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Gus Greenlee was born in Marion, North Carolina in 1893 and migrated to the Hill District of Pittsburgh in 1916. After working several menial jobs, he established a bootlegging business that he operated from his taxi. He later made his reputation as a numbers runner and racketeer, as well as the owner of the Crawford Grill nightclub and the Pittsburgh Crawfords baseball team.
Making it into baseball
Greenlee knew little about baseball when he first started out. He took interest when the promoters of the Crawford Giants ran out of money and he decided to give a charitable donation of the money he made from a speakeasy that he owned and money he made from getting into the banking business. His large payroll attracted some big name players in the Negro leagues. He would eventually make the Crawford Giants his team by getting rid of the players that were there before him and bringing in new players. Greenlee also owned a future light-heavyweight boxing champion, which added to his reputation.
In 1933 Greenlee organized the annual East-West Classic, an all-star baseball game in Chicago, at Comiskey Park between Negro League stars, which became the centerpiece of the baseball season. That same year he was the primary founder of the second Negro National League, which he served as president for five seasons.
For a while the Crawfords were the best-financed team in black baseball. Revenue generated from his gambling and bootlegging operations allowed Greenlee to sign black baseball's biggest names. The 1935 squad may be the best ever to play in the Negro Leagues, as it fielded five Baseball Hall of Fame players. Money also enabled Greenlee to build his own ballpark. When he bought the Pittsburgh Crawfords in 1930, he was insulted that his players were not allowed to use the dressing rooms at white-owned or -controlled venues like Forbes Field, Ammon Field, and others. In 1932 he opened Greenlee Field, the first black-owned and black-built baseball park in America.
Following the 1938 season, Greenlee left baseball. He sold the baseball team and razed the ballpark, partly because he had lost the best players and partly because he owed money on a heavily played number.(Riley) In 1945, he made a comeback in alliance with Branch Rickey, related to Rickey's projected integration of the major leagues. They established the United States League in competition with established Negro leagues and operated for two seasons. Greenlee left baseball permanently after 1946 but continued to operate the Crawford Grill until its 1951 destruction by fire.(Riley)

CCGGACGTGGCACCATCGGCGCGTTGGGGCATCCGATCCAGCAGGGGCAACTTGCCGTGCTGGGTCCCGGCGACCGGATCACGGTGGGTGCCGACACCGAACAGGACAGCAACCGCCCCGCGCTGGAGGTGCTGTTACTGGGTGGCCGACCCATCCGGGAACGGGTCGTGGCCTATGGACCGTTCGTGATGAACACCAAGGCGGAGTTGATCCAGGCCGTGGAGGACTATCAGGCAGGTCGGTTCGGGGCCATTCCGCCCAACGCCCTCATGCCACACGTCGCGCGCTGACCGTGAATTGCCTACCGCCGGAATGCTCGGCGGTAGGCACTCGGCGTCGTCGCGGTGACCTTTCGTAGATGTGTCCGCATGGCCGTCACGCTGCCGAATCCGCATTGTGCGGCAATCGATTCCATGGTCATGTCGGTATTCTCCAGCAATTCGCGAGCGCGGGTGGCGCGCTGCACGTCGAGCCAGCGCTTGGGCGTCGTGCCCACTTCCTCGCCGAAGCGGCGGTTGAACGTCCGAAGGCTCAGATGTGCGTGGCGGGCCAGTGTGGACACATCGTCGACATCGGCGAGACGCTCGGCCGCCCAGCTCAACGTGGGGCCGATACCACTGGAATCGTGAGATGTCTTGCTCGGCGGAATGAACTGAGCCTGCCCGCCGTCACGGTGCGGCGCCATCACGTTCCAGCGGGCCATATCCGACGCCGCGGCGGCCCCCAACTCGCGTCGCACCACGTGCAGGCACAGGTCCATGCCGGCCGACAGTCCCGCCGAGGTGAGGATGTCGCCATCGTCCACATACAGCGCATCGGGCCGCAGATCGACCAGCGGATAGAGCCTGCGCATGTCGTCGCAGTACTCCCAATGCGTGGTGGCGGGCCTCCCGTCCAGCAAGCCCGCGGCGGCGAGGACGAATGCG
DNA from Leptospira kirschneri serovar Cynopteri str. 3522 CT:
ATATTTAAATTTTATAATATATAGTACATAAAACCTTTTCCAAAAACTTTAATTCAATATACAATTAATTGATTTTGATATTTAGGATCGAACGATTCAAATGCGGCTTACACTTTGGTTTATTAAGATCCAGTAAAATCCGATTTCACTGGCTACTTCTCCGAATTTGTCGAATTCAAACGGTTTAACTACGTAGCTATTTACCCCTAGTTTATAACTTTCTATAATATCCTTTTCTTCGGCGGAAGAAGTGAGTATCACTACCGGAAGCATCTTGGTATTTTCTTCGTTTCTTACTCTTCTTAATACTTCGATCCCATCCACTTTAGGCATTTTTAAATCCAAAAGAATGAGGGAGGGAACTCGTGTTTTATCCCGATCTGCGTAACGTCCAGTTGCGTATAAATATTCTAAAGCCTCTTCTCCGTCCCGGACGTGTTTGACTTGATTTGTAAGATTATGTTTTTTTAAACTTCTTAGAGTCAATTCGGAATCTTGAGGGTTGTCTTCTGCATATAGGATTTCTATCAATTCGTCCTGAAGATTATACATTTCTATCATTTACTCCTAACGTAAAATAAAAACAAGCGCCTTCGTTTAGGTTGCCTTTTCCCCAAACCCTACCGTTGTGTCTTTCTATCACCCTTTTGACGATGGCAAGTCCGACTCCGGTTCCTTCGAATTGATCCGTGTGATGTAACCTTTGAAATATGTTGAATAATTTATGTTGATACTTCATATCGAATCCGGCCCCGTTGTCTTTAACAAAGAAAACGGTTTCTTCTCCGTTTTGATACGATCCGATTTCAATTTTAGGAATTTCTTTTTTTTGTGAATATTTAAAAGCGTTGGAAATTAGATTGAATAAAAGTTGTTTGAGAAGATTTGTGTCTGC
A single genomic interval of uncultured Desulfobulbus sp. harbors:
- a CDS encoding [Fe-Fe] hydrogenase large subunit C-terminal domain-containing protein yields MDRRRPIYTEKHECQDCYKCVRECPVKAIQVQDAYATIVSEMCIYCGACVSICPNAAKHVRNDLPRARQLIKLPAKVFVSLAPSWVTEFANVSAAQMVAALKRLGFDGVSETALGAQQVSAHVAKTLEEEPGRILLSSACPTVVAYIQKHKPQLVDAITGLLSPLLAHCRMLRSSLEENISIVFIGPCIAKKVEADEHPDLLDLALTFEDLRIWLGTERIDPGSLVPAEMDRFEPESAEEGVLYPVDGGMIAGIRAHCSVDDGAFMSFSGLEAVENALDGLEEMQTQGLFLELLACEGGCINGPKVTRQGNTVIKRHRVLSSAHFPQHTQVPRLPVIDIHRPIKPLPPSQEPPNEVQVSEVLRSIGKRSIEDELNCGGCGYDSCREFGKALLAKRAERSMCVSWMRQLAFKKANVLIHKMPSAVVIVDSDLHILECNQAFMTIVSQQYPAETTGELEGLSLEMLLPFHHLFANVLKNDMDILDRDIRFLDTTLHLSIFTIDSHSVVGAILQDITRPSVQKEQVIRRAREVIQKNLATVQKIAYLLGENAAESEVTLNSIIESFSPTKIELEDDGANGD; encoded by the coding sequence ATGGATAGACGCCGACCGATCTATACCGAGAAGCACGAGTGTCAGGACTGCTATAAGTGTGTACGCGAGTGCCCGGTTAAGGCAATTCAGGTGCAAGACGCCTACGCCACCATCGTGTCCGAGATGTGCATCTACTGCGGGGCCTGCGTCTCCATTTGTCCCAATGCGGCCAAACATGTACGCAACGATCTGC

Greenlee was known as a philanthropist who helped fellow blacks in his community with scholarships for schooling and with grants to buy homes.
He died of a stroke July 7, 1952. He is buried in Pittsburgh's Allegheny Cemetery. He was born to a mother whose parents were mixed race, so Gus had more of a beige skin color than brown. His father was a masonry contractor that built the courthouse in Marion, North Carolina. He had two brothers one who was a doctor and the other a lawyer. Gus did not finish college but rather hopped a freight car to Pittsburgh in 1916. When he got to Pittsburgh he worked many jobs such as; a fireman, a cabdriver, and an undertaker. He also served in the black 367th regiment during World War I.
Gus Greenlee purchased a plot of land in 1932 and built the first ballpark for a Negro league team. The stadium was made of concrete and steel. It seated 7500 fans. The ballpark was designed by an architect named Bellinger and cost Greenlee nearly $100,000 which he financed over half of. Lights and a tarp to cover the fans from the sun were added in 1933. The first game at the field brought 4,000 fans due to some of the seating still being under construction. The field was also used for the Pittsburgh Steelers football practice.
- Bankes, James (2001). The Pittsburgh Crawfords. Jefferson: McFarland & Company. ISBN 0-7864-0992-4.
- Riley, James A. (1994). "Greenlee, William Augustus (Gus, Big Red)". The Biographical Encyclopedia of the Negro Baseball Leagues. New York: Carroll & Graf. pp. 338–39. ISBN 0-7867-0959-6.
- (Riley.) William "Gus" Greenlee, Personal profiles at Negro Leagues Baseball Museum. – identical to Riley (confirmed 2010-12-12)
- Thompson, Nathan (2003). Kings: The True Story of Chicago's Policy Kings and Numbers Racketeers An Informal History. Bronzeville Press. ISBN 0-9724875-0-6 (2003) — see also POLICYKINGS.COM